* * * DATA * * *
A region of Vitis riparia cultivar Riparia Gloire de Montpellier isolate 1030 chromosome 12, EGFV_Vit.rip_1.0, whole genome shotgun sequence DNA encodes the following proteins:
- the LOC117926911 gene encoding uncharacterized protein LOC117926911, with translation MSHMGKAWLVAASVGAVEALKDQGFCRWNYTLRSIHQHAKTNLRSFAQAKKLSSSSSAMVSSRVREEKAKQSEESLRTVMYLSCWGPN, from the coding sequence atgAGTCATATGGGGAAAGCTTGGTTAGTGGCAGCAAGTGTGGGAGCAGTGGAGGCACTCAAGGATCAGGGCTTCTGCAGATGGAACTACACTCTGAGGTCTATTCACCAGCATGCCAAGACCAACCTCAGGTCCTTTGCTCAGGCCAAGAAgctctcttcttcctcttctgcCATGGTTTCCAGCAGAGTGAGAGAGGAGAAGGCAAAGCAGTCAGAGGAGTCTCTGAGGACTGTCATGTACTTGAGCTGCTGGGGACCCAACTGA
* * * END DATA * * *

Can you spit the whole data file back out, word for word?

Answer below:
A region of Vitis riparia cultivar Riparia Gloire de Montpellier isolate 1030 chromosome 12, EGFV_Vit.rip_1.0, whole genome shotgun sequence DNA encodes the following proteins:
- the LOC117926911 gene encoding uncharacterized protein LOC117926911, with translation MSHMGKAWLVAASVGAVEALKDQGFCRWNYTLRSIHQHAKTNLRSFAQAKKLSSSSSAMVSSRVREEKAKQSEESLRTVMYLSCWGPN, from the coding sequence atgAGTCATATGGGGAAAGCTTGGTTAGTGGCAGCAAGTGTGGGAGCAGTGGAGGCACTCAAGGATCAGGGCTTCTGCAGATGGAACTACACTCTGAGGTCTATTCACCAGCATGCCAAGACCAACCTCAGGTCCTTTGCTCAGGCCAAGAAgctctcttcttcctcttctgcCATGGTTTCCAGCAGAGTGAGAGAGGAGAAGGCAAAGCAGTCAGAGGAGTCTCTGAGGACTGTCATGTACTTGAGCTGCTGGGGACCCAACTGA